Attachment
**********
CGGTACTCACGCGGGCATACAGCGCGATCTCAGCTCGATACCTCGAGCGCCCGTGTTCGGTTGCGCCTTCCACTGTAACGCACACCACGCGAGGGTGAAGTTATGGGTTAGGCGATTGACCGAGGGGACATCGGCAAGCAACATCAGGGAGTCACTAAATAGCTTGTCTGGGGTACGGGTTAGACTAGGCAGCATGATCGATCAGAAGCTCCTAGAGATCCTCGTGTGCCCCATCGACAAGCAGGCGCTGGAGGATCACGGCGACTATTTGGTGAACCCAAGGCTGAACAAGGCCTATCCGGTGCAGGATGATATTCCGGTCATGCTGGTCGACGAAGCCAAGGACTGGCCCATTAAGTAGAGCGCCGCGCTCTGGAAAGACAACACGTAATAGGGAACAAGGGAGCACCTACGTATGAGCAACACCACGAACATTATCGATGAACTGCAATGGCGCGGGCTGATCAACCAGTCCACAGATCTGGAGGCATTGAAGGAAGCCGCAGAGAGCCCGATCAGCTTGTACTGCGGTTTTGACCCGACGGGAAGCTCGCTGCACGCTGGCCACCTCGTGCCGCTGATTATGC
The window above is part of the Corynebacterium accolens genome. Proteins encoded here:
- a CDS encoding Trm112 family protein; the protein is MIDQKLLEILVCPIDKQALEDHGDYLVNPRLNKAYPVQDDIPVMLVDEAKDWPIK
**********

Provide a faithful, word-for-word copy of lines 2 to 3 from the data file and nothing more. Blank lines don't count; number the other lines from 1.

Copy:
The window above is part of the Corynebacterium accolens genome. Proteins encoded here:
- a CDS encoding Trm112 family protein; the protein is MIDQKLLEILVCPIDKQALEDHGDYLVNPRLNKAYPVQDDIPVMLVDEAKDWPIK